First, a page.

Infections

Could Your Cough Be a Sign of Something More Serious?

Monday, September 20th, 2021

In many instances, a cough is simply caused by a minor issue, like the common cold or seasonal allergies. However, in some instances, a persistent cough could indicate a more serious medical concern. Knowing when to visit a doctor for a cough will help ensure that you receive the prompt medical care that you need. 

What Causes a Chronic Cough?

A cough is considered chronic if it lasts for eight weeks or more. A cough lasting several weeks can be uncomfortable and disruptive to your daily activities. Some of the common causes of a chronic cough include:

  • Asthma
  • Sinus problems
  • Pneumonia 
  • Lung infection
  • Chronic heartburn
  • Medication side effects

In some cases, a chronic cough is caused by more serious conditions, such as COPD, cystic fibrosis, or even lung cancer. However, before jumping to conclusions, visit your doctor for a professional evaluation of your cough. Your doctor will be able to pinpoint its cause and get you the treatment that you need. 

Signs That You Should Visit a Doctor for Your Cough

  • Your cough goes away, then returns. This can indicate rebound symptoms. 
  • Your cough is accompanied by a fever over 103℉. 
  • You’re also experiencing shortness of breath and/or chest pain. 
  • You’re coughing up blood, even if it’s a small amount. 

Cough and COVID-19

A cough is a typical symptom of both the common cold and COVID-19. While a common cold will likely go away on its own within a few days, cases of COVID-19 may require additional care. So, if you’re experiencing a cough, it’s wise to receive a COVID-19 test so that you know for sure. In either case, the knowledgeable team at Suncoast Urgent Care will ensure that you get the medical care that you need!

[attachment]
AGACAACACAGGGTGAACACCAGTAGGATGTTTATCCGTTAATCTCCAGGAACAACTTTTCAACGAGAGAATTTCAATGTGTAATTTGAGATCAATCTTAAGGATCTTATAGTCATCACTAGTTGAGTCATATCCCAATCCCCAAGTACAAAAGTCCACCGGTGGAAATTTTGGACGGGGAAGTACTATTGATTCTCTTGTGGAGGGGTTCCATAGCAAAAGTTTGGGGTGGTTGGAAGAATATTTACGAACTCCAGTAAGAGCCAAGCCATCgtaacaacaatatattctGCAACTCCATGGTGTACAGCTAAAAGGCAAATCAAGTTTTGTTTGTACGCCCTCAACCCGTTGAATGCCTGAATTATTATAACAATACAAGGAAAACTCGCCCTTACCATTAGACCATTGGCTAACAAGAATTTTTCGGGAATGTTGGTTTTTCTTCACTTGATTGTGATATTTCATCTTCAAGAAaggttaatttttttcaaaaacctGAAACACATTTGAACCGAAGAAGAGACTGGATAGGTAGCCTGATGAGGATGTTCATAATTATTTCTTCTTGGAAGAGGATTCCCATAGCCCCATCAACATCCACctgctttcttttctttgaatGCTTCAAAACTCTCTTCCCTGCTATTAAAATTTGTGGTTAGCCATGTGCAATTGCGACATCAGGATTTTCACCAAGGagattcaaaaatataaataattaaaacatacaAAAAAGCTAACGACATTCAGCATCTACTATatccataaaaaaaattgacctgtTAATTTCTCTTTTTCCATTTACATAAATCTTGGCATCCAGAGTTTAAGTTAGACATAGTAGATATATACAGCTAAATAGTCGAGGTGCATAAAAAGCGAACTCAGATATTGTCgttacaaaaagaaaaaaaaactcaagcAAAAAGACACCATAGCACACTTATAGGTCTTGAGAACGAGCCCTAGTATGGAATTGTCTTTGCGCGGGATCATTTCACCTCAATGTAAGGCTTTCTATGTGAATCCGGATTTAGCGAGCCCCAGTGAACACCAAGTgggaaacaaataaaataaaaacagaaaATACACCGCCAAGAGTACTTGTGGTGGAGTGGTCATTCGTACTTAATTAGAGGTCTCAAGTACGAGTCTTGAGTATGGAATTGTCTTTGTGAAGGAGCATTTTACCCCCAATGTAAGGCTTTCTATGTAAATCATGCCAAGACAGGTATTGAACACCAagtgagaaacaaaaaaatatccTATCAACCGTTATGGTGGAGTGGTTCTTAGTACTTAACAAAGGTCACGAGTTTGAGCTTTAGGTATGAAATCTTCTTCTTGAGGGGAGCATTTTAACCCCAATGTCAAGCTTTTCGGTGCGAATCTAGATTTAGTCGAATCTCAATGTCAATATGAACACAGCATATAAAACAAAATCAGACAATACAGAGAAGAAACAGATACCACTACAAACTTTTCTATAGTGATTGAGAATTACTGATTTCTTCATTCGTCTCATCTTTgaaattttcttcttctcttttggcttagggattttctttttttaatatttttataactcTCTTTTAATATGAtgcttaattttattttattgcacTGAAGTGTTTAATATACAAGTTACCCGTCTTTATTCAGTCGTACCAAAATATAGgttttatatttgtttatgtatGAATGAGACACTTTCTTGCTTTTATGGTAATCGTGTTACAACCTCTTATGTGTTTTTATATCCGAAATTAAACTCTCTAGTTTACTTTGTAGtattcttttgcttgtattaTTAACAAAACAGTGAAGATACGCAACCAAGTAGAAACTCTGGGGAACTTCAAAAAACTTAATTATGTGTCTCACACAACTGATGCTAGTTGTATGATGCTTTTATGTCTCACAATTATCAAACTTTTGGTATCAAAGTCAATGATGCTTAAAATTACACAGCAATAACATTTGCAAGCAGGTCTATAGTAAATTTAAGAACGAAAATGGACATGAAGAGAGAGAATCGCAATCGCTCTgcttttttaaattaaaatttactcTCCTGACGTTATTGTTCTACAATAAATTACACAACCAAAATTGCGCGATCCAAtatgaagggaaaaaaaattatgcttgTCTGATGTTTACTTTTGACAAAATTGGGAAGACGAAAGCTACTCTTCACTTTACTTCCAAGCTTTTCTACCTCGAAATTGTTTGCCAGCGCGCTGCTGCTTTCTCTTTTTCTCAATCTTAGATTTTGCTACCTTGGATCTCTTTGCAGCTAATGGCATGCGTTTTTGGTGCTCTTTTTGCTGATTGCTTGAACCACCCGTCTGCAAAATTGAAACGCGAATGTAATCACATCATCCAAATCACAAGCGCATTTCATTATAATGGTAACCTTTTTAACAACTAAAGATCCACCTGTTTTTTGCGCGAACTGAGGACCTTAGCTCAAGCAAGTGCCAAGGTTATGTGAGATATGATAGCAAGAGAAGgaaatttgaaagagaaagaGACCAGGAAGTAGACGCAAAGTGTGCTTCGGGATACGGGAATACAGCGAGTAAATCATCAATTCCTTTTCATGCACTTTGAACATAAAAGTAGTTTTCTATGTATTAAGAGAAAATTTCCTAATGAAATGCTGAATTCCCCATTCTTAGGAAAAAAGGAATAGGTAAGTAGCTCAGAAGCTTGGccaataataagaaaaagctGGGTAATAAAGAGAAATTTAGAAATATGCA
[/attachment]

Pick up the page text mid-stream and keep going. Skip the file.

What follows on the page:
For comprehensive care for coughs and COVID-19 testing, including rapid tests, visit Suncoast Urgent Care. 

5 Symptoms of a Sinus Infection

Friday, September 10th, 2021

Sinus infections are common but can be quite uncomfortable. Identifying the signs that you have a sinus infection can ensure that you get the care you need and recover quickly. 

What is a Sinus Infection?

A sinus infection occurs when fluid accumulates in the sinuses, causing the lining of the sinuses to become inflamed. The sinuses are the hollow areas in the head that are connected by small channels and produce the mucus that keeps the nose moist. 

When the sinuses are blocked with fluid, germs can develop and cause an infection. There are many potential causes of a sinus infection, including the common cold, allergies, nasal polyps, and a deviated septum. 

Sinus Infection Symptoms:

1. Sinus Pain

Sinus pain is one of the most common symptoms of a sinus infection. Inflammation and swelling of the lining of the sinuses puts pressure on the surrounding nerves, often leading to dull pain. There are many different sinuses in the head, so you may feel pain on the sides of the nose, between the eyes, in the upper jaw, or in the forehead.